"Betty Co-ed"
Paramount. One reel
Entertaining Staff
This Max Fleischer Song Cartoon packs much entertainment. Rudy Vallee and his band play through the piece and the crooner himself appears a few moments to sing part of "Co-Ed." Verses of the song arc flashed on the screen with the bounding ball marking time. The cartoon antics of Betty and the collegiates are amusing.

May 3, 1931
"The Mad Melody"
RKO Pathe. Time, 7 mins.
Laugh Cartoon
Here is one of the best of the recent cartoon comics, with Professor Lion writing on opera based on steals from all the classic compositions. He gives a recital for all the other animals at the Opera House, and the stage presentation is full of funny gags, with a wow climax as the piano gets sore at the pounding, and knocks the Professor for the count.

"The Sultan's Cat"
Educational. Time, 9 mins.
Good Animated
This issue in the Paul Terry-Toon cartoon series is cleverly animated and rates among the best of these releases. Terry on this occasion has cast old Farmer Al in the role of the Sultan, who when his sleep is disturbed by his romantic cat, heaves puss into a well. Al returns to slumberland, and it is at this point that the versatility of Terry's pen is revealed, as it takes friend Sultan for a crazy nightmare ride through the spirit world with many humorous situations being evolved. Incidental music and sound effects are effectively introduced.

"Sunny South"
Universal. Time, 7 mins.
Peppy Cartoon
Oswald plays the part of the hero coming back to his home town in Dixie. There is a lot of excitement on the railroad trip, with a cow getting on the track and making things uncomfortable for the engineer. Finally the train reaches the home town, and Oswald is received by a band, his sweetie, and the mayor. Winds up with a funny gag with watermelon seeds that spoil a nice cake walk dance.

May 10, 1931
"Traffic Troubles"
(Mickey Mouse)
Columbia. Time, 7 mins.
Funny
The traffic problem is well handled by Mickey in this humorous release. Walt Disney has gathered a score of new and novel gags that are sure-fire laugh-getters. Mickey starts out as a taxi driver but finds travel somewhat difficult with a large hog as his fare. The action is fast and the synchrony and effects well done.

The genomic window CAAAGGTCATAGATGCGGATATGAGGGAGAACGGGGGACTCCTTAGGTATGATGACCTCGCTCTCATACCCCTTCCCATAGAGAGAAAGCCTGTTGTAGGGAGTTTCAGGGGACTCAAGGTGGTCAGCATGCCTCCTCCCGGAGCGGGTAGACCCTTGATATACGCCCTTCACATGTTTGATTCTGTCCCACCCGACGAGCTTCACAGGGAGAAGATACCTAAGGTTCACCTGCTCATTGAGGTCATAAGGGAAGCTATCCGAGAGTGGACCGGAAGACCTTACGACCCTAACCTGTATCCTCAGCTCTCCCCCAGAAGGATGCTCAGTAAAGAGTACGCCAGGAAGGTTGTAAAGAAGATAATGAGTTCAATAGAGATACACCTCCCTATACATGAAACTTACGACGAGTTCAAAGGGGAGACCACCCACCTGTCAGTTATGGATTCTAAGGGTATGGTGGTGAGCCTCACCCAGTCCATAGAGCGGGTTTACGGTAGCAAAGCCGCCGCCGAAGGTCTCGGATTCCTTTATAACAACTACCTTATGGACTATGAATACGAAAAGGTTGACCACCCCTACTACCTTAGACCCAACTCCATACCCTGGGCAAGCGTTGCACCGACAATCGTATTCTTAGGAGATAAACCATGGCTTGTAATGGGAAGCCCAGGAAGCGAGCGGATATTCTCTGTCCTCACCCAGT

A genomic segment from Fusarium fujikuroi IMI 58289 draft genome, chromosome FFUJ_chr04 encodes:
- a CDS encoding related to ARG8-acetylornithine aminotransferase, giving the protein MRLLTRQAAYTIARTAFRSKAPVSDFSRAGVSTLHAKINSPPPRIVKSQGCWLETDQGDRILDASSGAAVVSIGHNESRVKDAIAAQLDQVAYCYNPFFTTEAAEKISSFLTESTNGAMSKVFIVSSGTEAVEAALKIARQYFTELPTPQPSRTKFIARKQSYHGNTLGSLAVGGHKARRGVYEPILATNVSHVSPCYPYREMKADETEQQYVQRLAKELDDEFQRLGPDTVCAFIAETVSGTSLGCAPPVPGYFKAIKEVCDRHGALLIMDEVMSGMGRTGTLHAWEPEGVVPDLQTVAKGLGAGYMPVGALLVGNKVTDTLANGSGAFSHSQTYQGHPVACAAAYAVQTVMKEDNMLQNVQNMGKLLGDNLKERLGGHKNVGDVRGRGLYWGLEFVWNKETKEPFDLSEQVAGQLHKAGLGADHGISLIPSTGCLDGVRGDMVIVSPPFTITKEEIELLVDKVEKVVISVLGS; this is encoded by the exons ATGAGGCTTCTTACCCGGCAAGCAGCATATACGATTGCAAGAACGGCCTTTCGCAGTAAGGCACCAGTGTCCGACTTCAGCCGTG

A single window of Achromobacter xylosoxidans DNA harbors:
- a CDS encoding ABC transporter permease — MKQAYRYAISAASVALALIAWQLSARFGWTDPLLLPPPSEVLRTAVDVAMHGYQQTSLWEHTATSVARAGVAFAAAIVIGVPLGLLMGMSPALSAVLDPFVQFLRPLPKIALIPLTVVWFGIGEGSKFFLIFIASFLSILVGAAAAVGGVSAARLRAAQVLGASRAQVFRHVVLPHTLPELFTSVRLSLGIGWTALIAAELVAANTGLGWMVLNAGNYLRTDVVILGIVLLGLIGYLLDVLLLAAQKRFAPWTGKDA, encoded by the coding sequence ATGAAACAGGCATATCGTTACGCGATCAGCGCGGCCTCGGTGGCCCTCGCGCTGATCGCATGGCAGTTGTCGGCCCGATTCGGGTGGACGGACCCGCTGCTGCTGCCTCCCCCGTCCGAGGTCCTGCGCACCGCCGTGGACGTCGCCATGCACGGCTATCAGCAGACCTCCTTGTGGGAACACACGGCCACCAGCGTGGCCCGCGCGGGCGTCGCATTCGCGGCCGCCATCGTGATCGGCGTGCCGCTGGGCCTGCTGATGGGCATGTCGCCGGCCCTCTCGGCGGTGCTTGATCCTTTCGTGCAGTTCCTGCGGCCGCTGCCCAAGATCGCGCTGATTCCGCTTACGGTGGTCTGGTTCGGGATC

"The Bum Bandit"
(Talkartoon)
Paramount. Time, 6 mins.
Okay
Quite a bit of talk in this animated cartoon subject showing Bimbo pulling off a train robbery only to discover that his wife, Dangerous Nan McGraw, is one of the passengers. A conflict follows, and she comes out victor. The idea, art work and synchronization are excellent. However, inclusion of considerable dialogue, with a corresponding decrease in action, detracts somewhat from the effectiveness of this type of short.

May 17, 1931
"Country Doctor"
Universal. Time, 7 mins.
Misses
An Oswald cartoon, centered around doings in the old schoolhouse. What this lacks, like most of the current crop of cartoons, is story interest. Even a mere thread of an idea would help carry it, but this has none. Several of the gags are in bad taste, and not the kind for nice kiddies to absorb. Especially the closing bit, which concerns the sort of thing they don't talk about in nice society.

May 24, 1931
"The Fly Guy"
RKO Pathe. Time, 7 mins.
Fair
A pleasing Aesop's Fable, with a funny bug as the hero doing his goofy antics in the usual routine insect cartoon. The musical theme is stressed as usual, at the expense of the "them," which is very slight. The cartoon work is funny, and it rates about the average of the current crop of animateds.